The characters are very realistic, and are drawn out skilfully (are they real? your intro seems to suggest so). The mother in particular I feel I know personally after reading.

You've stressed that the boy is pretty and Olga is ugly, which seems to suggest that behind the mother's front she is very superficial, showing preference to Maxim purely on the basis of looks and ignoring the true genius of the family.

I enjoyed the humour too.

The headmistress..

..flapping her academic gown around her as if the parade of latent sexuality behind her could be literally extinguished like some vapid candleflame.' is hilarious

and also the mother..

"My darlink, you want tea? Or champagne?"
My jaw must have dropped. She immediately interpreted. "No, of course, you are right. It is too early.

How old are the girls by the way? I imagined around 15.

I also liked how the girls assumed the art teacher to be a lesbian because she allowed smoking after hours!

There are some weird symbols in the second paragraph and in the scene in Olga's bedroom. I'm assuming these are russian words that haven't formatted properly.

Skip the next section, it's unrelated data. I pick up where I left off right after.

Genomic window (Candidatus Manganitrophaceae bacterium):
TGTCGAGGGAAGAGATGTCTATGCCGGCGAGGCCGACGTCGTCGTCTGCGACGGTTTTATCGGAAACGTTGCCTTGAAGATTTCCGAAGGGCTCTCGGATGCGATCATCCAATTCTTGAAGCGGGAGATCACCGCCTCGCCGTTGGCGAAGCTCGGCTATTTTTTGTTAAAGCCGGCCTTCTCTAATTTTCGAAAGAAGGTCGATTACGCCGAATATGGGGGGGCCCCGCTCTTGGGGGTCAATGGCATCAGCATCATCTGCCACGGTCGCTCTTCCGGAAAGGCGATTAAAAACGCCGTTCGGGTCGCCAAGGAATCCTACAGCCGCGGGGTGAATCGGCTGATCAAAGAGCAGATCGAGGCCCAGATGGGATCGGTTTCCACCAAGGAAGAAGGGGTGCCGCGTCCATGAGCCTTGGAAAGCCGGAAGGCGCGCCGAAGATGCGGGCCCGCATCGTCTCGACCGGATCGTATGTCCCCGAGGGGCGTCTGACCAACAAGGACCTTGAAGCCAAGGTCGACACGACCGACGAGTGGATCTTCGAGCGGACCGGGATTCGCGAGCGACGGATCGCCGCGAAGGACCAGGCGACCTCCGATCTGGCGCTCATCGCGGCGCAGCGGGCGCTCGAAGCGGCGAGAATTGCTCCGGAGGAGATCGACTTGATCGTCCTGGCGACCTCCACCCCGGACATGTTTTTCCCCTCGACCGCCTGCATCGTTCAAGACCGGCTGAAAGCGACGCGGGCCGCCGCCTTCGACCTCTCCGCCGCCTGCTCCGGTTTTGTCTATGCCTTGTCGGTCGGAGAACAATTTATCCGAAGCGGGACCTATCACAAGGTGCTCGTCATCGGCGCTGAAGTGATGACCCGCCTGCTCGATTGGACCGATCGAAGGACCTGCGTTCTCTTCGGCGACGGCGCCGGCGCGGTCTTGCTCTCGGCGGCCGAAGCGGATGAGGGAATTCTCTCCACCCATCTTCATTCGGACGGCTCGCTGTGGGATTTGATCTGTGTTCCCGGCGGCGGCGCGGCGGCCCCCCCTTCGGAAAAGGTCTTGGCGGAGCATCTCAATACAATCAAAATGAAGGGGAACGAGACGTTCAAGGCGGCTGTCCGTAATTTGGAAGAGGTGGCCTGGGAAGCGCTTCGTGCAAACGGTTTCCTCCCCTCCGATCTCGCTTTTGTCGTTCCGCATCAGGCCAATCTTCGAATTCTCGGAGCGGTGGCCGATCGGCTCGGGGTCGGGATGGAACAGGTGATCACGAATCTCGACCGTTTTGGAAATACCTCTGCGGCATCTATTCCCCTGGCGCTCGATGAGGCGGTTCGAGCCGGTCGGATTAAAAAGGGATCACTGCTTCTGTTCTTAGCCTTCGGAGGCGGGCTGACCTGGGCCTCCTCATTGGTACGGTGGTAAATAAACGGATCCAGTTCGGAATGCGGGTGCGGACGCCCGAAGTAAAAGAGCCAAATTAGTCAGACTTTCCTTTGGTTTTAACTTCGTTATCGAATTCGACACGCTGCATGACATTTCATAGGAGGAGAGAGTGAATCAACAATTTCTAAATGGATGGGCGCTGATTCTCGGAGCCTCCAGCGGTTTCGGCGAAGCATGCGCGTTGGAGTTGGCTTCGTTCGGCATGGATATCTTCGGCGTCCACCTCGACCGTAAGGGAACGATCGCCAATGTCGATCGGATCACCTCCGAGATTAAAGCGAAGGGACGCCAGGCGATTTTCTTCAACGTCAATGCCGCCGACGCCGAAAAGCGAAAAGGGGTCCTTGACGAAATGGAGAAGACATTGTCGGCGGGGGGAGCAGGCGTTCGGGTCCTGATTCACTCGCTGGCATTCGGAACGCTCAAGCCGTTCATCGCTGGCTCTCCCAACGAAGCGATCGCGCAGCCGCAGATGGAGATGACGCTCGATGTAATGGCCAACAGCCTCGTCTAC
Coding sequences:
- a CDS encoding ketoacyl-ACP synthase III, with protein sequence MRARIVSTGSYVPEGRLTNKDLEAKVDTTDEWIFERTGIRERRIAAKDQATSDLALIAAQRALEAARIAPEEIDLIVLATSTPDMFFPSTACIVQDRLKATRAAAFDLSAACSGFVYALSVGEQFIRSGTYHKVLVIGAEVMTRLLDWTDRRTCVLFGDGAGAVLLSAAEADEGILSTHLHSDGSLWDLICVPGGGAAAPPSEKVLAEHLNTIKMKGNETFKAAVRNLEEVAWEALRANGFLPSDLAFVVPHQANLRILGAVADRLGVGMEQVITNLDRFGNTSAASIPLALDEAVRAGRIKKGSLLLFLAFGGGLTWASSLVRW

I thought maybe Patrick Murphy was a bit too cliched for an Irishman, or is this irony that I'm missing?!

A couple of lines towards the end jarred a little:

I found an ornament which had a maker's mark underneath which said 'Limoges', which name I pronounced 'Lime-oh-gees' which thank God had the effect of making Olga laugh.

..do you need 'name' in 'which name I pronounced'? And also you use the word 'which' four times in this line. What about something like:

I found an ornament with a maker's mark underneath that said 'Limoges', which I pronounced 'Lime-oh-gees'; thank God this had the effect of making Olga laugh.

Of course it's your story, so feel free to disagree!!

Also, the girl's 'fat, flat little faces' seemed a bit of a tongue twister!

But apart from these minor picks its hard to fault a great story and welcome to the group.


Griselda at 15:28 on 02 February 2006  Report this post
Hi Darren

Thank you for this, and again I think you are picking up really good points which I had not particularly noticed.